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Row over 'political' role of civil servants

By Rebecca Black

Published 29/09/2015

In running: Patrick Mulholland
In running: Patrick Mulholland

The roles of two leading trade unionists - who are also members of the Socialist Party - in the civil service has been criticised.

Nipsa president Carmel Gates and Patrick Mulholland - who is running to be the next general secretary - have said they are proud members of the Socialist Party.

Ms Gates is also a civil servant, but businessman and right wing commentator Jeff Peel questioned her activism, saying that as a civil servant she should not be political.

The row between the pair was broadcast on the Nolan Show.

Mr Peel asked Ms Gates to confirm whether she is a member of the Socialist Party, to which she replied: "Of course I am. It's no secret - all my members know that.

"I am a proud member of the Socialist Party and my colleague Patrick Mulholland who is running for general secretary, is a proud member of the Socialist Party."

Mr Peel went on to ask whether being a member of a far left group that used to have a militant faction was appropriate for a civil servant, who, he said, are supposed to be neutral.

"It is the basic tenet of civil service duty, that you are neutral and not political. Yet you are a member of the Socialist Party and you take a full time salary, and you dedicate all of that time to trade union work," he said.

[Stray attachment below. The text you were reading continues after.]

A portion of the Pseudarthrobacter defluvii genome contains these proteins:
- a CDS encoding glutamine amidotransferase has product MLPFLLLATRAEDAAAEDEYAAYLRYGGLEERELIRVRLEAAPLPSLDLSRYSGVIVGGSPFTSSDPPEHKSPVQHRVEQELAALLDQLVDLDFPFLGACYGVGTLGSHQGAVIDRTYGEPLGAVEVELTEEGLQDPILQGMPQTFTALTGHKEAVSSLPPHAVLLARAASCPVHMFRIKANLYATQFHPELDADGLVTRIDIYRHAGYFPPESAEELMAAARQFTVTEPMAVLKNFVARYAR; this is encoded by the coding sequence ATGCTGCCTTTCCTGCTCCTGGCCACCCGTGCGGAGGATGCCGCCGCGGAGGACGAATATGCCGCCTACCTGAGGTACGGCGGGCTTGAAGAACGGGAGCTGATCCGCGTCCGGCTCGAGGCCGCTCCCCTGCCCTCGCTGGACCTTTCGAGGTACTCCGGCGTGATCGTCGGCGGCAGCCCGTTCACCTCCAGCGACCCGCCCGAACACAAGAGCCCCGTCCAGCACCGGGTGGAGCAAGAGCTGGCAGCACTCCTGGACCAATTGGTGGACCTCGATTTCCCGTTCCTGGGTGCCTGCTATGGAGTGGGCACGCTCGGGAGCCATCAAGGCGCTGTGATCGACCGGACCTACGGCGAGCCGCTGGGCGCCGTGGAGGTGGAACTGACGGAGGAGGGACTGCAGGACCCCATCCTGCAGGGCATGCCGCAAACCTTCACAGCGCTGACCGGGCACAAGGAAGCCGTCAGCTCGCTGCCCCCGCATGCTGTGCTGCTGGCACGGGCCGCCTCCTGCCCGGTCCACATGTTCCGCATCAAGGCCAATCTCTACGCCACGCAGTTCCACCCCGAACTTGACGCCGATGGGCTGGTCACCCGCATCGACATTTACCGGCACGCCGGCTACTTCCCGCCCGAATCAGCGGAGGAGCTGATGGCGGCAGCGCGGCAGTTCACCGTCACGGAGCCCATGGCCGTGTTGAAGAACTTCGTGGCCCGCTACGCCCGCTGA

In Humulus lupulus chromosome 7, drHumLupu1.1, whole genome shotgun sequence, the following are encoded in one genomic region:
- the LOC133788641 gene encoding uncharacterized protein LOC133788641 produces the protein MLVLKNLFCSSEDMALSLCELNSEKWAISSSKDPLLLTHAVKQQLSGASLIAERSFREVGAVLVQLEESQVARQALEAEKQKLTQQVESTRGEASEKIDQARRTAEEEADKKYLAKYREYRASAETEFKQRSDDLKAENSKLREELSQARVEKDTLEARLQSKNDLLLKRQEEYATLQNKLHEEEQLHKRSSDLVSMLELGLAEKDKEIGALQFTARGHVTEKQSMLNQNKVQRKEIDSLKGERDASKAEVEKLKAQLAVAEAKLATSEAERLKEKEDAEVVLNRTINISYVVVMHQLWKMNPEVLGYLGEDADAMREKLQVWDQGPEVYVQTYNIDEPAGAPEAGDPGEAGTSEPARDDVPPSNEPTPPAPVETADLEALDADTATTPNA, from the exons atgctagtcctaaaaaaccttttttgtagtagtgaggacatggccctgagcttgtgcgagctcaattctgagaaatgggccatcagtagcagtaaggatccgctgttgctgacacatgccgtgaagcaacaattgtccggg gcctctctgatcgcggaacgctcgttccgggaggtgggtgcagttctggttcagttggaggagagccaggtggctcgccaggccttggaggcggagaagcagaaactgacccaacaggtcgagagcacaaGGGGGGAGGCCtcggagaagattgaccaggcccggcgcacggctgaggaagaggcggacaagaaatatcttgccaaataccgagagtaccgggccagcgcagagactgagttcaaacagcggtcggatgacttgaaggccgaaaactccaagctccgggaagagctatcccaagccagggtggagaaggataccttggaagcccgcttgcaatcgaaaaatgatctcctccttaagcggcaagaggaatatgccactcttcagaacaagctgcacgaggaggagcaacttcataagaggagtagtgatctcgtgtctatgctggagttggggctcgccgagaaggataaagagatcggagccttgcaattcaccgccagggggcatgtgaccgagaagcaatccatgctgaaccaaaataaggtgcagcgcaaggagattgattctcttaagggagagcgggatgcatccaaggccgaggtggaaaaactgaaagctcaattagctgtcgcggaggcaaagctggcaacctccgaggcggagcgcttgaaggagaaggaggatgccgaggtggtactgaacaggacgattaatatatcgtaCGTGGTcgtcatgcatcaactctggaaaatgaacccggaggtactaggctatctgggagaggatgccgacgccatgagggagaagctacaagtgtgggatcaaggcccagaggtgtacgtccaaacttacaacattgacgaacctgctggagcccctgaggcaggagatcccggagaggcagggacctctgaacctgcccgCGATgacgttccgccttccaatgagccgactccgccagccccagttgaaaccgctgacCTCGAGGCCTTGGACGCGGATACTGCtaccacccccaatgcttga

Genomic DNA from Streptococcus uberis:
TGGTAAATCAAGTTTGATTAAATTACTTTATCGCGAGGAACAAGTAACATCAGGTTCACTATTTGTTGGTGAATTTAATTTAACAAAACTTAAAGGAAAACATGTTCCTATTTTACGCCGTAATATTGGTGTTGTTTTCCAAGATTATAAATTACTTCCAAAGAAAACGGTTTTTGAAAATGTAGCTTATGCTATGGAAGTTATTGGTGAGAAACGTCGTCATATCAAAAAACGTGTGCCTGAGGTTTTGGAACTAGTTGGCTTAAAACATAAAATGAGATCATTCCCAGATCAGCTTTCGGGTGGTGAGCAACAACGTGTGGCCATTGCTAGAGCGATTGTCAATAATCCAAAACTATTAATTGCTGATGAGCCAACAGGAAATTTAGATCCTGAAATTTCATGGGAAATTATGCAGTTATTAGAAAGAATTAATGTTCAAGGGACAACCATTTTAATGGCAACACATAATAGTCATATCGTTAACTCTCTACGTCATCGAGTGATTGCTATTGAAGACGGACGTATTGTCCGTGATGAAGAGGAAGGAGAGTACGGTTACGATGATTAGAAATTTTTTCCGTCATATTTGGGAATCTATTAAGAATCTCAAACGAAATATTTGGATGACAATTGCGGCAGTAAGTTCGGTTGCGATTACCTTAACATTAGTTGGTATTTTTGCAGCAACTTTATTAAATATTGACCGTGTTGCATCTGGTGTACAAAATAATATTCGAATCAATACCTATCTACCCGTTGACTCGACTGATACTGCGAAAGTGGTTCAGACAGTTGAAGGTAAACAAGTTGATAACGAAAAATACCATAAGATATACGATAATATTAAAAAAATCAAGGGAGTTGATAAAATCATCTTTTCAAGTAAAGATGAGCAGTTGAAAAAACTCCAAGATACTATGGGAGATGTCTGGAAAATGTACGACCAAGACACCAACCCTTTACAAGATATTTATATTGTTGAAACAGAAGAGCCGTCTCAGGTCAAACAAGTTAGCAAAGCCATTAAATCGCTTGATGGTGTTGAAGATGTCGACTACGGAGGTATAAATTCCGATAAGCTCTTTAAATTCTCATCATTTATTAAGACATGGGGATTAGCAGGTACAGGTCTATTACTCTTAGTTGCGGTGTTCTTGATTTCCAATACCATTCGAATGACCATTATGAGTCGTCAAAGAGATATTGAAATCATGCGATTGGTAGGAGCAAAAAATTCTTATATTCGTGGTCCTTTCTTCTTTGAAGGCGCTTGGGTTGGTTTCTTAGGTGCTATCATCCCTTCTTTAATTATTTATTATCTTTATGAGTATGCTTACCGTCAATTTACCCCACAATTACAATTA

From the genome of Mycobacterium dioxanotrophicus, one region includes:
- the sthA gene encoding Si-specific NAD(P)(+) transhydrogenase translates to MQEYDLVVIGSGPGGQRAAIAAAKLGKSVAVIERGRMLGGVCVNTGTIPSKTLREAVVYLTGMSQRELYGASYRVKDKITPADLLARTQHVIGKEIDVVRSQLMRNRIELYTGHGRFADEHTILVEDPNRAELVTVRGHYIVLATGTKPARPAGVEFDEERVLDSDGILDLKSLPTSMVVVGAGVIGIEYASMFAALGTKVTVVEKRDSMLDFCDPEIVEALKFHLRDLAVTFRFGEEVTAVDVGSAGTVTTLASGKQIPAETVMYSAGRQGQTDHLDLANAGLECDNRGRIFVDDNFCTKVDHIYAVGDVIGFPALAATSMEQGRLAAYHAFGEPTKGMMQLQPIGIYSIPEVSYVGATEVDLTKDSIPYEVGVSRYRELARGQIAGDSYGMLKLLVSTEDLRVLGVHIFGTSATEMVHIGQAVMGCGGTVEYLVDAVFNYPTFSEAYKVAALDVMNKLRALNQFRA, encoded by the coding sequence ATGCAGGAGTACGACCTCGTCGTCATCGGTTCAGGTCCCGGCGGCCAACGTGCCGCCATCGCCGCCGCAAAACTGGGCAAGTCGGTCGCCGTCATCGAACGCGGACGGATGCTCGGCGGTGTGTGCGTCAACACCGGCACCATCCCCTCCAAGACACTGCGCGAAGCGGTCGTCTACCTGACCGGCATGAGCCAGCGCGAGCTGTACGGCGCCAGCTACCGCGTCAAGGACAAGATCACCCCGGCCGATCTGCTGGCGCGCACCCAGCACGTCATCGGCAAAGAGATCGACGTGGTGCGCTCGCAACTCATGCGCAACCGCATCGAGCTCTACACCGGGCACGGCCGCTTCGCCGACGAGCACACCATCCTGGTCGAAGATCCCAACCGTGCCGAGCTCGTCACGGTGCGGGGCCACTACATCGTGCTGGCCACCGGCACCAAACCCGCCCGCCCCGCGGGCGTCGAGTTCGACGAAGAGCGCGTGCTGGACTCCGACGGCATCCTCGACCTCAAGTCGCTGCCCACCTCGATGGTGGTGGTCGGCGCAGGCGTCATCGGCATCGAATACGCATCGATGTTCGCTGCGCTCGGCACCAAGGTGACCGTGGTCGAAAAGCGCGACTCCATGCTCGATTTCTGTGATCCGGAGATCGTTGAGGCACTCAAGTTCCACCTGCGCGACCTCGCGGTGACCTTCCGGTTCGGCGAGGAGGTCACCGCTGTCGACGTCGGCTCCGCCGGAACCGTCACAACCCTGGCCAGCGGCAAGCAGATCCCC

"Is that fair to the public purse?"

Ms Gates responded: "This is becoming quite libellous, you need to be careful.

"In my role as a civil servant, I act as a civil servant and do not act in a political role. In my role as president of Nipsa I am free to espouse my politics. There is a clear distinction."

It emerged yesterday that the taxpayer is funding the wages of public sector staff who work on trade union business to the tune of £5m a year in Northern Ireland.

This has been defended by Mr Mulholland who is in the running alongside Alison Millar to replace Brian Campfield, who is currently head of Nipsa.

The chief of Nipsa, which represents more than 45,000 workers, is due to retire in January 2016.

The election to find his successor is due to take place next month with nominations being sought from candidates this month.

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